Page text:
So I caught the movie Monsters University with the little Goofs not long ago. Unsurprisingly, they loved it. It is a movie made by geniuses who apply all of their brainpower to amusing children the age of the little Goofs - and they are pretty amused throwing rocks into water. So kind of a no-brainer.

I, however, was completely creeped out - and not because I am afraid of monsters (I mean, I am, but beyond that.) Monsters University is the sequel to Monsters Inc. My problem is that the prequel presented just a slender part of the Monster world.  But in Monsters University we saw far more of their world and that bugged me.

The fundamental conceit of the movie is that the Monster world derives its power from the screams of human children. But how would the monsters have ever figured this out? In the movie the monsters have all kinds of complex technology and seem to have a pretty complicated society. We even meet monsters who are not involved with the energy generation/child scaring industry.

So what kind of society is it? It is powered by a very specific, kind of strange energy source. Well, they are monsters, so that kind of creepiness doesn't bother them - scaring children is kind of what they do.  But wait, if that's what monsters do, why don't they just all focus on scaring children?  Why did they bother to develop a sophisticated society with universities, technology and government (including a secret police force known as the Child Detection Agency.)  The monsters who don't scare children (apparently the vast majority), do they somehow feel left out?  Are there protest movements to allow public access to doors from which to frighten human children?

Or are monsters like us, and it is just a small number who have the talent and inclination to frighten children? Then I need to know what is the rest of the society like?  We only see the pragmatic technocrats involved in the monster energy industry.  But what kind of cosmology and theology would this society develop?  Would they worship humans?  Wouldn't they wonder about the creation of a universe in which they could reach across dimensions, frighten the children of another species and obtain power for their civilization?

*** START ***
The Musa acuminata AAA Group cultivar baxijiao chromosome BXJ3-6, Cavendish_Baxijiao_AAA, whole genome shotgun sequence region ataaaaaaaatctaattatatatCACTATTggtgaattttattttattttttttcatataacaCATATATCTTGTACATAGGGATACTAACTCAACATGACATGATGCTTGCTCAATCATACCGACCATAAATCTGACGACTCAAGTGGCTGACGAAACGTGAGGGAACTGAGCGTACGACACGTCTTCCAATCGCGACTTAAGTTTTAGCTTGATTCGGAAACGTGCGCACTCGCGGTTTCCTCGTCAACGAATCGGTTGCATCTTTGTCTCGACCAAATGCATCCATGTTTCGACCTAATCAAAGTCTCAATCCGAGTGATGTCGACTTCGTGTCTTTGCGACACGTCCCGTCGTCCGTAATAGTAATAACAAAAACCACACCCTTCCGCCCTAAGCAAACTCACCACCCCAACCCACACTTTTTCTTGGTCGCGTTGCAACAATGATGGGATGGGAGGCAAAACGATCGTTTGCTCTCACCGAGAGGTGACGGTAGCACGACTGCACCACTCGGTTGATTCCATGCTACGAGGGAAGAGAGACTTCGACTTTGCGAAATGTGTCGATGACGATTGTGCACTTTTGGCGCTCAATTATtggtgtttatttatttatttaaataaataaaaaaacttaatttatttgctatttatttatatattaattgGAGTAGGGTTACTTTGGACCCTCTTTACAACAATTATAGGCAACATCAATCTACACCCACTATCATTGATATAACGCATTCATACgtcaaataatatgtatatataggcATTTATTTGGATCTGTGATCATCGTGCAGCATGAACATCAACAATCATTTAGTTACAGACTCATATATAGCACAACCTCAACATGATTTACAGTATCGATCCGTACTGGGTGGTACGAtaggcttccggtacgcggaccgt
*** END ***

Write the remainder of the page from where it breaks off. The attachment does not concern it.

And what about the the human world, have they no interest in it? No questions, no desire to develop deeper more cooperative relations?

Maybe at some point the monsters had other sources of power, but these alternatives caused pollution or cancer or something.  The political leadership of the Monster society determined that this is a strange way to develop power, but it beat the alternatives.  Of course, in Monster politics, as in ours, nothing ever comes without a cost. The creation of an elite caste of dimension-hopping professional scarers must have a strange distorting effect on the society and its worldview - an effect that they stop even realizing after a time as they luxuriated in their cheap source of energy...


Told you, Monsters University really creeped me out.

Wednesday, February 26, 2014

Learning with GoofGirl


"What nina?"

"I shouldn't say this..."

"What is it? Did something happen at school?  Is someone being mean to you? Are you worried about something?"

"No, I don't want to say it now."

"You can't do that, now I'm worried. You know you can tell me anything. But, if you really don't want to tell me I understand."


"Daddy, sometimes I wish you weren't may dad."

But I'm a great dad, she always says me that! She even put it in writing.

"But I'm a great dad, you always say that. You even put it in writing!"

"I knew I shouldn't have said anything"

"No, please nina, you can tell me. I'm not upset."

I am upset, but I'm the grown-up here.

"Well Daddy,  you know how we're studying the industrial era. We had to write something we'd like to learn about it. And I couldn't think of anything because you've already told me so much about it."

"Oh no nina, the industrial revolution is awesome. We've barely started to learn about it.  There are all the different machines and the way they changed people's lives.  There were new political movements.  Tomorrow, write down that you want to learn about Samuel Gompers.  His name is Gompers, so he has to be fun to learn about."


"Samuel Gompers was interesting because... wait, I don't want to spoil it."

"...that's why I didn't want to say anything. Because whenever I tell you about something bothering me you start telling me what to do."

"Oh right. I'm supposed to just listen and agree with you."


"Nina, I understand but sometimes I forget that.  Can I tell you something useful to know - boys have a lot of trouble with that.  See boys are from Mars and girls are from Venus..."

"But Daddy, I don't believe you came from Mars - you're from Uranus!"

Well done, Nina, well done.